Waterloo Region, which until 1973 was known as Waterloo County, includes three areas:

  • The southern and river lands of North Dumfries Township and Cambridge
  • The western lands centered on the town of New Hamburg
  • The Mennonite farm lands of Wellesley and Woolwich 

Each region reflects the traditions of its early settlers. The west area and the Mennonite lands were settled by people of Pennsylvania German background. The southern and river-based areas still reflect the Scottish Celtic traditions of their settlers. 

The mapping and sale of lands in this area began in the late 1700s, shortly after the American War of Independence. Joseph Brant, a key Aboriginal leader in the war, aided the British and unified the Iroquois alliance against the Americans. Iroquois from Six Nations fought alongside the Canadians and the fear they instilled in the Americans was a key factor in preserving Canada from the conflict.

In 1784, in recognition of their war efforts, the Six Nations were granted a large tract of land. It ran the full length of the Grand River and extended for six miles on each side. By 1798, three blocks had been sold, and in 1816 they became Waterloo, Woolwich and Dumfries Townships.

 Towns and villages
The towns and villages of the region grew up to serve the surrounding farm areas. The main industries in Ontario for most of the 19th century were agriculture, milling and manufacturing.

Town merchants provided the goods essential to running a successful farm. Hotels were available for arriving settlers and travellers. Industry, including smithing, cabinetmaking and pottery, produced items for a growing population.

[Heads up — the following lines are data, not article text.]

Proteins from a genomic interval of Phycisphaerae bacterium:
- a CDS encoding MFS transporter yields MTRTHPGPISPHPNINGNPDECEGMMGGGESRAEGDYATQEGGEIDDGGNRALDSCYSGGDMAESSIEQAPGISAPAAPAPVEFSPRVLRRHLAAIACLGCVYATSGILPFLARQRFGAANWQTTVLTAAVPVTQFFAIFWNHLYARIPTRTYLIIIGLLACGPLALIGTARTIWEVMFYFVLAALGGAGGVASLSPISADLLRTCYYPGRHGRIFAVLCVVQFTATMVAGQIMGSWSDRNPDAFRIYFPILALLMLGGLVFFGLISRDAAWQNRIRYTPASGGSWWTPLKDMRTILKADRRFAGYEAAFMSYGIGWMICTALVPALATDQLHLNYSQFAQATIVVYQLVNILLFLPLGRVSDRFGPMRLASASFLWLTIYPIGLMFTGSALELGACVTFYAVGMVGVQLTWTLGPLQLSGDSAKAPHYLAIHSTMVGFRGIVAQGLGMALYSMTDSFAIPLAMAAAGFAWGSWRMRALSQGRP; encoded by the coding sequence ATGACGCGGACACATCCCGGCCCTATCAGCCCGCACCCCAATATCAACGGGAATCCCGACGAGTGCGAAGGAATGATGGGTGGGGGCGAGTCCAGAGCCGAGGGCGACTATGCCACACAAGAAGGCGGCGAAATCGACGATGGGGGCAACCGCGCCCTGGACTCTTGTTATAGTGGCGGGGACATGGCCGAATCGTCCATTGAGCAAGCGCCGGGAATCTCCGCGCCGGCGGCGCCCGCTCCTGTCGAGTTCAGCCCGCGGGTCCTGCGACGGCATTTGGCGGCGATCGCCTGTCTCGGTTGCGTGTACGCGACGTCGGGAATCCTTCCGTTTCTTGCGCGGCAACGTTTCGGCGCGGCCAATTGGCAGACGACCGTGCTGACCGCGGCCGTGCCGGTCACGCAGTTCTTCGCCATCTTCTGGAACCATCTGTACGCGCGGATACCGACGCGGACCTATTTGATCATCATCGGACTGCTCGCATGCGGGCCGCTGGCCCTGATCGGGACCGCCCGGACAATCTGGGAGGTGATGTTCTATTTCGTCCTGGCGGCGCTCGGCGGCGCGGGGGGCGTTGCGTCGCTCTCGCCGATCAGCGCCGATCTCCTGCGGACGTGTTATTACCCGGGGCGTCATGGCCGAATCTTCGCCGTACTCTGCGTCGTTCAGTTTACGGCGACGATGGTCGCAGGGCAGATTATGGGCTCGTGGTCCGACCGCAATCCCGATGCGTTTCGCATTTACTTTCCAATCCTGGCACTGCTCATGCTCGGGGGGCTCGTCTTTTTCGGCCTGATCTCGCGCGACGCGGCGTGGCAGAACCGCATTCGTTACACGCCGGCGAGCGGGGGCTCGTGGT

Many towns were established where water power was available to drive mills for lumber, grist and flour. Services such as storing and shipping of produce were also available.

Local towns competed for the location of roads, highways and, more importantly, railroads. Railroads connected a community to the larger world, increased development and allowed businesses to flourish. Railways were largely developed from 1850 to 1870, and grew up until the turn of the 20th century.

Towns also vied for important government services, such as post offices, court houses, registry offices and the county seat. Berlin (now Kitchener) won over other local contenders, setting it on a path to become the lead community in Waterloo County.


Until the 1870s, most local industries were limited to crafts shops and smaller operations. But the end of the 19th century brought more investment and larger industries were born. This was true elsewhere in the province as the age of invention and discovery unfolded. The demand for manufactured goods increased and society shifted toward a consumer base.

 Learn more

For more about the history of Waterloo Region communities, visit these websites:

To experience a living history of our area, visit Region of Waterloo Museums.

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